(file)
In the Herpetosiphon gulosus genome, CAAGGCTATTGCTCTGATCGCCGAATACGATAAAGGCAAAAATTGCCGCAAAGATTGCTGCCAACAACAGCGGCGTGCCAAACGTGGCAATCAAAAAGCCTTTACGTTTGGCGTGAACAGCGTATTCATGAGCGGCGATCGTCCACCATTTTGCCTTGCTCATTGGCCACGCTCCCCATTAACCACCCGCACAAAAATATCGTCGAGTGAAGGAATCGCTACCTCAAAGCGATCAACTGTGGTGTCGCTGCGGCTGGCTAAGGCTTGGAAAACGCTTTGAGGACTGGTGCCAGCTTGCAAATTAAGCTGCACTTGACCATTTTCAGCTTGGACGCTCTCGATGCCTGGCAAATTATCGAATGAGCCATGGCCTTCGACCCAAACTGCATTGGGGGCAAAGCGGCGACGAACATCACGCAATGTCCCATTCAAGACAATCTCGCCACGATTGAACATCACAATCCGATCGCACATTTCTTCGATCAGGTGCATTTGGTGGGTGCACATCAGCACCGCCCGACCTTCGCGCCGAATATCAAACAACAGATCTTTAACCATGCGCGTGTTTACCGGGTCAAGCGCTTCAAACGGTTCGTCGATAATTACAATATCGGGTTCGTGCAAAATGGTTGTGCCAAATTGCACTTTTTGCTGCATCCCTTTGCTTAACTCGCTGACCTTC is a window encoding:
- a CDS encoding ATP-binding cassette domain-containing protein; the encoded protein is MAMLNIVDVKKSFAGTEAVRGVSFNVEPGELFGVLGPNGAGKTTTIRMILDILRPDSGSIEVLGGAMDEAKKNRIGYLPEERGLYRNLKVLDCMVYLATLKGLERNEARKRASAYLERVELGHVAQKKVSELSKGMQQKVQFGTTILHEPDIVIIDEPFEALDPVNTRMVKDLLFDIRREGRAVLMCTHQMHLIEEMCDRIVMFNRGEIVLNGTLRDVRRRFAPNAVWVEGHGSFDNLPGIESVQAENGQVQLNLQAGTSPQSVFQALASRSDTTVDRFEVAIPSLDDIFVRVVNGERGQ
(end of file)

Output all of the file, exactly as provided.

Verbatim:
In the Herpetosiphon gulosus genome, CAAGGCTATTGCTCTGATCGCCGAATACGATAAAGGCAAAAATTGCCGCAAAGATTGCTGCCAACAACAGCGGCGTGCCAAACGTGGCAATCAAAAAGCCTTTACGTTTGGCGTGAACAGCGTATTCATGAGCGGCGATCGTCCACCATTTTGCCTTGCTCATTGGCCACGCTCCCCATTAACCACCCGCACAAAAATATCGTCGAGTGAAGGAATCGCTACCTCAAAGCGATCAACTGTGGTGTCGCTGCGGCTGGCTAAGGCTTGGAAAACGCTTTGAGGACTGGTGCCAGCTTGCAAATTAAGCTGCACTTGACCATTTTCAGCTTGGACGCTCTCGATGCCTGGCAAATTATCGAATGAGCCATGGCCTTCGACCCAAACTGCATTGGGGGCAAAGCGGCGACGAACATCACGCAATGTCCCATTCAAGACAATCTCGCCACGATTGAACATCACAATCCGATCGCACATTTCTTCGATCAGGTGCATTTGGTGGGTGCACATCAGCACCGCCCGACCTTCGCGCCGAATATCAAACAACAGATCTTTAACCATGCGCGTGTTTACCGGGTCAAGCGCTTCAAACGGTTCGTCGATAATTACAATATCGGGTTCGTGCAAAATGGTTGTGCCAAATTGCACTTTTTGCTGCATCCCTTTGCTTAACTCGCTGACCTTC is a window encoding:
- a CDS encoding ATP-binding cassette domain-containing protein; the encoded protein is MAMLNIVDVKKSFAGTEAVRGVSFNVEPGELFGVLGPNGAGKTTTIRMILDILRPDSGSIEVLGGAMDEAKKNRIGYLPEERGLYRNLKVLDCMVYLATLKGLERNEARKRASAYLERVELGHVAQKKVSELSKGMQQKVQFGTTILHEPDIVIIDEPFEALDPVNTRMVKDLLFDIRREGRAVLMCTHQMHLIEEMCDRIVMFNRGEIVLNGTLRDVRRRFAPNAVWVEGHGSFDNLPGIESVQAENGQVQLNLQAGTSPQSVFQALASRSDTTVDRFEVAIPSLDDIFVRVVNGERGQ